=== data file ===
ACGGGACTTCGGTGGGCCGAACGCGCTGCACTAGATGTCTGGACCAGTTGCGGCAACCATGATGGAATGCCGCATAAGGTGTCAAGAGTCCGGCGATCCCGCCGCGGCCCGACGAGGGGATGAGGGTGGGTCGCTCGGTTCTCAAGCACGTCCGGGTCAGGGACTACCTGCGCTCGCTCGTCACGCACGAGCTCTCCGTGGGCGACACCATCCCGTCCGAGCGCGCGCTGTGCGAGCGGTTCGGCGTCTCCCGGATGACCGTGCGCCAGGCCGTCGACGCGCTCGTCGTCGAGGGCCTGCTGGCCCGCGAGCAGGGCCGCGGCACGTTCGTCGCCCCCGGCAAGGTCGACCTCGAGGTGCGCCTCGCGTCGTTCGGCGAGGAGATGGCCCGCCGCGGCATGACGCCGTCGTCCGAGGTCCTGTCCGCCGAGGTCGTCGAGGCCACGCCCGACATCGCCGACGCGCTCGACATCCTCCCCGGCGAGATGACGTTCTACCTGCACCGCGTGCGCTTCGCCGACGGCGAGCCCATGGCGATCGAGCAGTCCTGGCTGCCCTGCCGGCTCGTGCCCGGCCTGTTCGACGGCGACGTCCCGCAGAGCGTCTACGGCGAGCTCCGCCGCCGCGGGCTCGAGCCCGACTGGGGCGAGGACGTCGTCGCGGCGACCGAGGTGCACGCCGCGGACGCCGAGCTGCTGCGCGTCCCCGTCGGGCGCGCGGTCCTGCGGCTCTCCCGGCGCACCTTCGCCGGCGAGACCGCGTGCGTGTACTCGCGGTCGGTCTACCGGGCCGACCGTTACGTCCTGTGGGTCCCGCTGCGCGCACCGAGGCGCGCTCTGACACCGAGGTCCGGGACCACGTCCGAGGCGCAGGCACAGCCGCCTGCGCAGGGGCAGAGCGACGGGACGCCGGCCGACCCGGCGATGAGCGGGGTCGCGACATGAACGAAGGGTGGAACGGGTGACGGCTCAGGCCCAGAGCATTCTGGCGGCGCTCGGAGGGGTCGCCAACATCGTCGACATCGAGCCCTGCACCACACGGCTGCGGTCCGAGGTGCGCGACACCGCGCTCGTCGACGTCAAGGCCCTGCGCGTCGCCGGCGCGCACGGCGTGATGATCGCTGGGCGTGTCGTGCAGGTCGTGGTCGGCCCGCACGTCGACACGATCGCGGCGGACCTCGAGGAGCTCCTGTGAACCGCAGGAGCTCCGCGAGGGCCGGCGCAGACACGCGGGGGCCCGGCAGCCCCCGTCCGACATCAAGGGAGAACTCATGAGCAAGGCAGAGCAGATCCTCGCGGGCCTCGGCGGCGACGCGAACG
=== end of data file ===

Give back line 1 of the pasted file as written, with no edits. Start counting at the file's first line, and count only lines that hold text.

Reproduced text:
ACGGGACTTCGGTGGGCCGAACGCGCTGCACTAGATGTCTGGACCAGTTGCGGCAACCATGATGGAATGCCGCATAAGGTGTCAAGAGTCCGGCGATCCCGCCGCGGCCCGACGAGGGGATGAGGGTGGGTCGCTCGGTTCTCAAGCACGTCCGGGTCAGGGACTACCTGCGCTCGCTCGTCACGCACGAGCTCTCCGTGGGCGACACCATCCCGTCCGAGCGCGCGCTGTGCGAGCGGTTCGGCGTCTCCCGGATGACCGTGCGCCAGGCCGTCGACGCGCTCGTCGTCGAGGGCCTGCTGGCCCGCGAGCAGGGCCGCGGCACGTTCGTCGCCCCCGGCAAGGTCGACCTCGAGGTGCGCCTCGCGTCGTTCGGCGAGGAGATGGCCCGCCGCGGCATGACGCCGTCGTCCGAGGTCCTGTCCGCCGAGGTCGTCGAGGCCACGCCCGACATCGCCGACGCGCTCGACATCCTCCCCGGCGAGATGACGTTCTACCTGCACCGCGTGCGCTTCGCCGACGGCGAGCCCATGGCGATCGAGCAGTCCTGGCTGCCCTGCCGGCTCGTGCCCGGCCTGTTCGACGGCGACGTCCCGCAGAGCGTCTACGGCGAGCTCCGCCGCCGCGGGCTCGAGCCCGACTGGGGCGAGGACGTCGTCGCGGCGACCGAGGTGCACGCCGCGGACGCCGAGCTGCTGCGCGTCCCCGTCGGGCGCGCGGTCCTGCGGCTCTCCCGGCGCACCTTCGCCGGCGAGACCGCGTGCGTGTACTCGCGGTCGGTCTACCGGGCCGACCGTTACGTCCTGTGGGTCCCGCTGCGCGCACCGAGGCGCGCTCTGACACCGAGGTCCGGGACCACGTCCGAGGCGCAGGCACAGCCGCCTGCGCAGGGGCAGAGCGACGGGACGCCGGCCGACCCGGCGATGAGCGGGGTCGCGACATGAACGAAGGGTGGAACGGGTGACGGCTCAGGCCCAGAGCATTCTGGCGGCGCTCGGAGGGGTCGCCAACATCGTCGACATCGAGCCCTGCACCACACGGCTGCGGTCCGAGGTGCGCGACACCGCGCTCGTCGACGTCAAGGCCCTGCGCGTCGCCGGCGCGCACGGCGTGATGATCGCTGGGCGTGTCGTGCAGGTCGTGGTCGGCCCGCACGTCGACACGATCGCGGCGGACCTCGAGGAGCTCCTGTGAACCGCAGGAGCTCCGCGAGGGCCGGCGCAGACACGCGGGGGCCCGGCAGCCCCCGTCCGACATCAAGGGAGAACTCATGAGCAAGGCAGAGCAGATCCTCGCGGGCCTCGGCGGCGACGCGAACG